Many countries in the world have already shifted to a four-day workweek. The idea is simple - employees would work four days a week bur enjoy the same pays and benefits as before. Advocates for the four-day work week suggest that when it is implemented worker's satisfaction increases, and so does productivity. In a country like Bangladesh, the idea of four-day workweek can work even better. If enforced, it will ease chaotic traffic congestions as well as leave its positive impact on the employees' personal lives. And they will start leading stress-free lives and can join the work with full of energy, enthusiasm and rejuvenation.
However, Bangladesh's work culture contrasts with the global scenario. Only a handful companies offer their employees two-day weekends. Most firms have no specific policy about their workers' weekends and follow 'on-call scheduling'. A number of organisations even carry on corporate meetings on weekends. So, basically, a large number of employees have to work for the whole week. And they have no strong effective white collar union to place their demand. The authorities concerned should come up with a change. Also, workplaces should have some fitness equipment as employees spend most of their daytime at office.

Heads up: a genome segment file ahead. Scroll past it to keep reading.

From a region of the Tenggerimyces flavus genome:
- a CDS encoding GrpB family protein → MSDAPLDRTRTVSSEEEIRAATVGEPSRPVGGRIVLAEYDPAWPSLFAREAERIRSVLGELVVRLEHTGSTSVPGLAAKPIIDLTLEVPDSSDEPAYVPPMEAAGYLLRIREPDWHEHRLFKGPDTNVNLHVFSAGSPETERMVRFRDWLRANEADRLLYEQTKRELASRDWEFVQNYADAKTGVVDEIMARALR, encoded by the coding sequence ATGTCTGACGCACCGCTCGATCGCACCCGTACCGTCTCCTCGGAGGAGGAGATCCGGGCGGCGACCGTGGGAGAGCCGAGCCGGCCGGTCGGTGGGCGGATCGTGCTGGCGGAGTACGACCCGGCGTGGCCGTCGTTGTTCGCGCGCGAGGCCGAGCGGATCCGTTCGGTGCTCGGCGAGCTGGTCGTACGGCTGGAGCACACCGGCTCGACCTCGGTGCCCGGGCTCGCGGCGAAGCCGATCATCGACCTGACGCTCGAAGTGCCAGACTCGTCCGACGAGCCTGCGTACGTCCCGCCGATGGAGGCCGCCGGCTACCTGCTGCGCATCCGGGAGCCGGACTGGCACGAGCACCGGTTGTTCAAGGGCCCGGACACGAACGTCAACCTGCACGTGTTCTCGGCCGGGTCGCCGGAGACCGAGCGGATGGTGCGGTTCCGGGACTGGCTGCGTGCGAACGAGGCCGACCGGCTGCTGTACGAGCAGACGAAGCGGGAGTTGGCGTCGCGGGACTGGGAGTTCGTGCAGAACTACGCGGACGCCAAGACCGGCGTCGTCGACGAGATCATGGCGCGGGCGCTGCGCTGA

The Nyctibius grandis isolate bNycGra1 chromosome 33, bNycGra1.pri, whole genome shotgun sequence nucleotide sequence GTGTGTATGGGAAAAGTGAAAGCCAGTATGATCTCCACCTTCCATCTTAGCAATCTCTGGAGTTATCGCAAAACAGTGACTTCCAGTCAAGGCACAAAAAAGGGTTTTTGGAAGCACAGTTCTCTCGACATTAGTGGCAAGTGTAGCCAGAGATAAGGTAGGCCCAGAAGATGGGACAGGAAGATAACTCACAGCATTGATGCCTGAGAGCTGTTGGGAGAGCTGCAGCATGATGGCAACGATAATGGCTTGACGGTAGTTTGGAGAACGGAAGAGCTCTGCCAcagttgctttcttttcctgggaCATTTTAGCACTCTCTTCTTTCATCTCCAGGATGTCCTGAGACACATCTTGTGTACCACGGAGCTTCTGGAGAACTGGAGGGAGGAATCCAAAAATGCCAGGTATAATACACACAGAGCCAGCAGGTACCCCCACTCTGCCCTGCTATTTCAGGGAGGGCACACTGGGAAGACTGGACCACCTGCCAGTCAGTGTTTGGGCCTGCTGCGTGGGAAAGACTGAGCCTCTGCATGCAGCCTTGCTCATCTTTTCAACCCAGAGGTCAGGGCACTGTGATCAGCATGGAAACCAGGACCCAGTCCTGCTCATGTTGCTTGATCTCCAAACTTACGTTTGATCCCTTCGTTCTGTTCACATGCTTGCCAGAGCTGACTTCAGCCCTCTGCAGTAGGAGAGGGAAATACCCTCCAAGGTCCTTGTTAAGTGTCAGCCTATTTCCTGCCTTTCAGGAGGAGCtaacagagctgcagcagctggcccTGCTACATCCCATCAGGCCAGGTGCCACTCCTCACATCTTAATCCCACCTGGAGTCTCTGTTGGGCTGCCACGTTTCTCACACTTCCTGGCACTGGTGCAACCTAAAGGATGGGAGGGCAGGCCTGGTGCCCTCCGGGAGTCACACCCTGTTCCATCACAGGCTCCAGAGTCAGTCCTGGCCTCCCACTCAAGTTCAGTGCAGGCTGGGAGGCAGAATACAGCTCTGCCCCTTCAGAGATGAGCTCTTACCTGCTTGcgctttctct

Bengal Institute, Dhaka,
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